After the first day, I rated somewhere around a 7.8, and everyone was in good spirits. Off to a fine start, I thought, maybe cancer hadn’t extinguished that old charm after all. Promising, although one or two of the comments were “would prefer he smiled more.” I was already smiling in the picture, like one often does when attempting to not be confused with a serial killer. The only way I could have smiled more would be to have Batman drown me in a vat of chemicals first. I put it out of my head, though, and checked again before I went to sleep that night. I was down to a still-respectable 6.9, and decided to hit the hay with a positive outlook. Hope springs eternal.
The next morning, I woke up, bushed my teeth, took my meds, showered and dressed. It was then I remembered I had left my picture up for rating all night. So, I checked the results. I should have flushed my phone down the toilet instead. When I pulled up the website I saw that I had gone down to a 5.1, which was ridiculous because everyone knows I’m a hard 6, soft 7, easy. This was based on thirty more ratings given during the night, and, as a fun bonus, there were five more comments too.
My first question was who were all these late-night picture raters? Were there minions of Internet trolls with nothing better to do than sit around at two in the morning and shatter a stranger’s self-perception? Of course, the answer was – yes, yes that’s exactly what they do. It’s the net, stupid. So, once I got past that, I decided to read some of the comments. Here’s a selection:
“Would prefer if he wasn’t wearing a hat.”
Well, person who seems to prefer non-chapeaued individuals, the only reason I’m wearing a hat is because I have cancer and I haven’t had time to regrow all of my hair. How do you feel now?
“This person looks sad.”
Yes, I am sad, sad that you idiots have rated me a 5.1 when I feel like a 1.0 inside every day from chemo. Do you know how difficult it is to put a smile on your face and look like a 5.1 when you feel like puke and your energy level is -1? No, no you don’t, cause you’re too busy trolling hardworking Internet people’s pics.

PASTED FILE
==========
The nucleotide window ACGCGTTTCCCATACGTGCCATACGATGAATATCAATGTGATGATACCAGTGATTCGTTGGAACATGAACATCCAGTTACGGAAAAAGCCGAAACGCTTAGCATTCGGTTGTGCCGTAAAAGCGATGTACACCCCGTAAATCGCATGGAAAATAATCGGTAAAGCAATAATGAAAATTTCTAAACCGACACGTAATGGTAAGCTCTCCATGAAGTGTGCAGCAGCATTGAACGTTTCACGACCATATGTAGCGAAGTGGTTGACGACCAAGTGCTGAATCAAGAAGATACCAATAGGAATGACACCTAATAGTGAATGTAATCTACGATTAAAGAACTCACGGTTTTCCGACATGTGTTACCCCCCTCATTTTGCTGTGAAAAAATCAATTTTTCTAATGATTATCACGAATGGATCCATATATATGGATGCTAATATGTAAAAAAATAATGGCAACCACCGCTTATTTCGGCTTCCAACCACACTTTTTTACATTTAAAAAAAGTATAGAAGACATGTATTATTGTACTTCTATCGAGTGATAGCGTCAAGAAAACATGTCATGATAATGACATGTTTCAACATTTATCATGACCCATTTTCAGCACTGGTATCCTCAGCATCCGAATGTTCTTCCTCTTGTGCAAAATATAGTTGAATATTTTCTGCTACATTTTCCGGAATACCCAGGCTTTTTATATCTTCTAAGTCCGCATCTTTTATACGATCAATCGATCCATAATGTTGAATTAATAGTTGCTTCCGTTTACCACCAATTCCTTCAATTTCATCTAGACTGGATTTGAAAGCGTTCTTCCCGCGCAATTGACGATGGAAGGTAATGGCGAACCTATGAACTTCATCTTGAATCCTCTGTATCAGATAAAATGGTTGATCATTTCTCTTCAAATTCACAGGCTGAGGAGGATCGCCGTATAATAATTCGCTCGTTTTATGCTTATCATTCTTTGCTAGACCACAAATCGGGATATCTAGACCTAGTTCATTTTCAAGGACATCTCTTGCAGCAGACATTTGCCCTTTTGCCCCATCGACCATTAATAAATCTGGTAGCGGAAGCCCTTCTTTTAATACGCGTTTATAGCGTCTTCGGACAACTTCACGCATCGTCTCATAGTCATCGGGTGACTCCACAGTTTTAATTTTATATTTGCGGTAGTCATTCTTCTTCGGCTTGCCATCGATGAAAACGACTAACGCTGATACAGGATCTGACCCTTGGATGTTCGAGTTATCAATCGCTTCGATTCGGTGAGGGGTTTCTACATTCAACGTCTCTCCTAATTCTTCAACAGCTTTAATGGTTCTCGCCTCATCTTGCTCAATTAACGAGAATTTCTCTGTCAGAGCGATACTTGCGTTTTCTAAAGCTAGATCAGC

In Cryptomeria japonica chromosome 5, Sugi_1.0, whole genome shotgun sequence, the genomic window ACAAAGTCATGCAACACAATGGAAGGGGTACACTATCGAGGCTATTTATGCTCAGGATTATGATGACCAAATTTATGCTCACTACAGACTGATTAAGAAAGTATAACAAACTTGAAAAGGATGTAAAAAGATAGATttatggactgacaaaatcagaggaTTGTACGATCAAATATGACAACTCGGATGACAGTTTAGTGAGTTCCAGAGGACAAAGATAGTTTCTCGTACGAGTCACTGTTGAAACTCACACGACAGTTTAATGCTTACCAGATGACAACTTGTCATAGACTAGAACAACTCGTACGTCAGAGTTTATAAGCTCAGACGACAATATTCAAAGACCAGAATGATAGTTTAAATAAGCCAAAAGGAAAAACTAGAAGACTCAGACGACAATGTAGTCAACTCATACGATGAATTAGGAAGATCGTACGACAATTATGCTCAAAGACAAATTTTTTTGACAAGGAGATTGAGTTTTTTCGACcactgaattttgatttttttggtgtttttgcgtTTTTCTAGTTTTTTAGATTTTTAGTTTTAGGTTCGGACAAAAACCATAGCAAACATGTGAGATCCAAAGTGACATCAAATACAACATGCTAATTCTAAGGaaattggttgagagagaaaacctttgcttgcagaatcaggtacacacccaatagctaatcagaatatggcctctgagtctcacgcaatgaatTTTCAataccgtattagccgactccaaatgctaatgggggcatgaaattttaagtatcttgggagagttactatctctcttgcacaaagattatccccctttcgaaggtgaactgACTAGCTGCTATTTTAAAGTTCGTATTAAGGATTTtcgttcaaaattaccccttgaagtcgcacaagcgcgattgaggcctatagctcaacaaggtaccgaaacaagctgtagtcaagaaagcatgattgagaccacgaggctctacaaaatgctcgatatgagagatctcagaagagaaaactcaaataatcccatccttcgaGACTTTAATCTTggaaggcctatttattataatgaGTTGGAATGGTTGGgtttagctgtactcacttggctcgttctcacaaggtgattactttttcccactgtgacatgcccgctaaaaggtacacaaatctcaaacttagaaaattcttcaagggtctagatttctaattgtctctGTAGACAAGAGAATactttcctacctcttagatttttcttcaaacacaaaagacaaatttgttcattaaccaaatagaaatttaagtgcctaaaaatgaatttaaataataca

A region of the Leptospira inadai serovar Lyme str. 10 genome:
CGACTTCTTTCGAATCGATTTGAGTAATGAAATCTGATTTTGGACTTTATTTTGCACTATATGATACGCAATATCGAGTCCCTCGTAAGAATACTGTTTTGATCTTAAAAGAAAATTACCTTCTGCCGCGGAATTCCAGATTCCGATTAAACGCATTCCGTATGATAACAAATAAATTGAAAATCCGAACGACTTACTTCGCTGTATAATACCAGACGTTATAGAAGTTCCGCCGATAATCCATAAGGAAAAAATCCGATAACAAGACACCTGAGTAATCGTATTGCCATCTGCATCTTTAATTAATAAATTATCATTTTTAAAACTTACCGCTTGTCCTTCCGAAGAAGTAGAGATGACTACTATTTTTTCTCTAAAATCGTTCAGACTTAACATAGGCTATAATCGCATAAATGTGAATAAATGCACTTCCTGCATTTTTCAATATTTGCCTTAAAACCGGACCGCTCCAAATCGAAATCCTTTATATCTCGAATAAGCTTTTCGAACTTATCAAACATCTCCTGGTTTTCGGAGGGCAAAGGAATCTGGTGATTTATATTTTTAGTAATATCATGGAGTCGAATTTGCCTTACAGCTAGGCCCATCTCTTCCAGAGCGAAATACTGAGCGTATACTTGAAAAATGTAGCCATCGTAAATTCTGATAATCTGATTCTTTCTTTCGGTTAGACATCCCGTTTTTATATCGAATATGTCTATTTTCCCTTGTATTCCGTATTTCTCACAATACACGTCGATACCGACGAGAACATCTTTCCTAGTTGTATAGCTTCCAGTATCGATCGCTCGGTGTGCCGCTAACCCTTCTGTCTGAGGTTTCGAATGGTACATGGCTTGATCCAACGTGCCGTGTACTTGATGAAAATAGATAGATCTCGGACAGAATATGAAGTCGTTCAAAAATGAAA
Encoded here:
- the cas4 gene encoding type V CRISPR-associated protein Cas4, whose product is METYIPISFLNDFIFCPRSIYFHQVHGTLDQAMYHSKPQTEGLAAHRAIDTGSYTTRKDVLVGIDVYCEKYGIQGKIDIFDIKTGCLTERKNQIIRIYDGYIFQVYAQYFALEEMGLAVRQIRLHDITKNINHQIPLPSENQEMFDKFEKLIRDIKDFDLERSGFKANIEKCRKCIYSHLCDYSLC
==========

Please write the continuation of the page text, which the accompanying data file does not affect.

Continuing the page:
“Would prefer him with different clothing.”
How is this even a thing? Are you saying you rated me lower because I wasn’t wearing a tight shirt with a print of a tiger clawing a rainbow on it, and the tiger has a sequin for an eye? What are you some kind of weird fashion sadist? Do you hate tigers?
“Would prefer him to smile less.”
I’m not even…
Ego destroyed, psyche shattered, I put down my phone. What a horrible experience. I came away thinking I must look like a literal piece of shit, who didn’t smile enough but also smiled too much, who dressed like a first grader living on his own but also had a sadness about him. Or thereabouts. So I wallowed for a few hours. Then I had some lunch, and then I did a bit of after-lunch wallowing, which as everyone knows is when you get the best wallowing done. By dinnertime I began to get past it, and I realized that those people had no idea about me. They had no idea what I was going through or what I had survived. I looked good for what I had been through, and I knew that, and I knew I knew that. Still, though, I have to forge ahead with Internet dating (sour face), but now I just put up my pics and hope for the best. Maybe I should smile more…